SSI vs. DIB – Understanding Benefit Amounts

The Social Security Administration (SSA) offers two programs for disabled individuals in need of financial assistance: Supplemental Security Income (SSI) and Disability Insurance Benefits (DIB).

Both SSI and DBI provide cash benefits to people who are unable to work, but the amounts are not the same. But how much will you actually receive if the SSA approves your disability claim?

SSI and DIB benefit amounts for 2019

Supplemental Security Income (SSI)

SSI is a needs-based program for designed to help low-income individuals who cannot work due to disability.

Those who are approved for SSI receive the federal benefit rate, which changes when the cost of living increases. For 2019, the maximum monthly payment amount is $771 for a single person and $1,157 for a disabled individual with an eligible spouse.

When Supplemental Security Income benefits are awarded, so are Medicaid benefits in most states. So, in addition to cash assistance, SSI usually comes with immediate Medicaid health coverage.

Disability Insurance Benefits (DIB)

Also known as Social Security Disability Insurance (SSDI), DIB is designed to provide financial assistance to individuals who have paid sufficient Social Security taxes from previous work.

With Disability Insurance Benefits, the amount an individual receives varies, as it is based upon past earnings. In 2019, the average monthly cash payment is $1,234, while the maximum cash benefit for those approved for DIB is $2,861.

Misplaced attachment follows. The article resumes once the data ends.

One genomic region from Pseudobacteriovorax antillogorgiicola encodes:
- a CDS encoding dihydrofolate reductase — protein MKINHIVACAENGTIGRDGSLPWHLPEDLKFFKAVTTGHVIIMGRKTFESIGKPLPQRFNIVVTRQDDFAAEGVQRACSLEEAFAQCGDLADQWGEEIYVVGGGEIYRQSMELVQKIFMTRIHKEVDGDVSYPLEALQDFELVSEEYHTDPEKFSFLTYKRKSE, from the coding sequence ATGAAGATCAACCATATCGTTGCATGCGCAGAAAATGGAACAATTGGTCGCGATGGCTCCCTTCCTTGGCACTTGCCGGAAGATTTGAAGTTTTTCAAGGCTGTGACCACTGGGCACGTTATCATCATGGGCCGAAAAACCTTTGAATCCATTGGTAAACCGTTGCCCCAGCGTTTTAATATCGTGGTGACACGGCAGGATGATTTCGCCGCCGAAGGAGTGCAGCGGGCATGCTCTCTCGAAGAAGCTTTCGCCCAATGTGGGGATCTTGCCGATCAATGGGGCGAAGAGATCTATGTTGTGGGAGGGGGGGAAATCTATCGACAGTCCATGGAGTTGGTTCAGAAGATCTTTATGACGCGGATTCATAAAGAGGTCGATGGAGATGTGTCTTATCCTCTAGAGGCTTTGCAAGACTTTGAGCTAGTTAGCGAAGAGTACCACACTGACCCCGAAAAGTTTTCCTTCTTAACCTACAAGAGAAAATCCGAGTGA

When DIB is awarded, other members of the individual’s family may be eligible for benefits. On average, a disabled individual who is married and has one or more children receives $2,130 per month.

Those who qualify for DIB receive Medicare benefits two years after they begin receiving disability benefits. For claims that take a long time, Medicare coverage starts two years from the date the DIB benefits should have started.

Can You Receive SSI and DIB Benefits?

Some individuals may receive concurrent benefits or cash assistance through both the Supplemental Security Insurance and Disability Insurance Benefits programs. This occurs when a disabled person’s past earnings qualify them for a DIB payment that is lower than the federal benefit rate.

So, in 2019, those who are approved for DIB of less than $771, Supplemental Security Income makes up the difference. When applying for disability, it is not necessary to request assistance through both programs, as consideration for concurrent benefits is an automatic part of the Social Security Disability process.

Do you qualify for Supplemental Security Income or Disability Insurance Benefits? Are you ready to apply? For expert help with no upfront cost, turn to Mountain West Disability.

Based in Murray, Utah, Mountain West Disability has a team of highly experienced Social Security Disability advocates who can handle every aspect of your claim. Our qualified legal professionals and case managers provide a full range of services, and we only collect a fee – set by the Social Security Administration — upon the approval of your disability claim.

For a free evaluation and answers to your questions about Supplemental Security Income and Disability Insurance Benefits, contact Mountain West Disability today.